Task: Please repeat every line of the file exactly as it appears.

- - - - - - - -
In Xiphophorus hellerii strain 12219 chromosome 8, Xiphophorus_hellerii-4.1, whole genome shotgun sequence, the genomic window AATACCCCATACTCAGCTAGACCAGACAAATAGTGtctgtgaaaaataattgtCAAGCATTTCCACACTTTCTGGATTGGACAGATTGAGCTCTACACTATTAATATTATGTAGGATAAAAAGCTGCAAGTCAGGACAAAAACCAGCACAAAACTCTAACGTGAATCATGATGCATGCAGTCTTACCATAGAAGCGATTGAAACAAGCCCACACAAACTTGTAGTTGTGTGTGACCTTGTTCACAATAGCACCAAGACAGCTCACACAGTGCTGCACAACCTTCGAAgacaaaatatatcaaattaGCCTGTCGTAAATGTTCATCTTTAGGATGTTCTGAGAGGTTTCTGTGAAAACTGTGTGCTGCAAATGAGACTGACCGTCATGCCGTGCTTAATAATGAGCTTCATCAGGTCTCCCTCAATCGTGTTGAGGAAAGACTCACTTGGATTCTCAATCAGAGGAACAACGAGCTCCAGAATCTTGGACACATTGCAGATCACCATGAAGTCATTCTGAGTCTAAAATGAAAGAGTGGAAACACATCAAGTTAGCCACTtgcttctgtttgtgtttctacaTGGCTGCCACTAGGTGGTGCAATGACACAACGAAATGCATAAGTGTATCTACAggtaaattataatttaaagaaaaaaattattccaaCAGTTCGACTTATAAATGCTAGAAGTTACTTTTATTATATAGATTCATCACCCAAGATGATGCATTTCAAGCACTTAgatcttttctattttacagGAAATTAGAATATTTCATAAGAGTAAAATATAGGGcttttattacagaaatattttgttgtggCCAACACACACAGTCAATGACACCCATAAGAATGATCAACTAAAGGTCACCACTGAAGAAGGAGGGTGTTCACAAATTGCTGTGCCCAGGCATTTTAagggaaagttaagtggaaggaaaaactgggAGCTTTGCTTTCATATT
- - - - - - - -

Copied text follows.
In Xiphophorus hellerii strain 12219 chromosome 8, Xiphophorus_hellerii-4.1, whole genome shotgun sequence, the genomic window AATACCCCATACTCAGCTAGACCAGACAAATAGTGtctgtgaaaaataattgtCAAGCATTTCCACACTTTCTGGATTGGACAGATTGAGCTCTACACTATTAATATTATGTAGGATAAAAAGCTGCAAGTCAGGACAAAAACCAGCACAAAACTCTAACGTGAATCATGATGCATGCAGTCTTACCATAGAAGCGATTGAAACAAGCCCACACAAACTTGTAGTTGTGTGTGACCTTGTTCACAATAGCACCAAGACAGCTCACACAGTGCTGCACAACCTTCGAAgacaaaatatatcaaattaGCCTGTCGTAAATGTTCATCTTTAGGATGTTCTGAGAGGTTTCTGTGAAAACTGTGTGCTGCAAATGAGACTGACCGTCATGCCGTGCTTAATAATGAGCTTCATCAGGTCTCCCTCAATCGTGTTGAGGAAAGACTCACTTGGATTCTCAATCAGAGGAACAACGAGCTCCAGAATCTTGGACACATTGCAGATCACCATGAAGTCATTCTGAGTCTAAAATGAAAGAGTGGAAACACATCAAGTTAGCCACTtgcttctgtttgtgtttctacaTGGCTGCCACTAGGTGGTGCAATGACACAACGAAATGCATAAGTGTATCTACAggtaaattataatttaaagaaaaaaattattccaaCAGTTCGACTTATAAATGCTAGAAGTTACTTTTATTATATAGATTCATCACCCAAGATGATGCATTTCAAGCACTTAgatcttttctattttacagGAAATTAGAATATTTCATAAGAGTAAAATATAGGGcttttattacagaaatattttgttgtggCCAACACACACAGTCAATGACACCCATAAGAATGATCAACTAAAGGTCACCACTGAAGAAGGAGGGTGTTCACAAATTGCTGTGCCCAGGCATTTTAagggaaagttaagtggaaggaaaaactgggAGCTTTGCTTTCATATT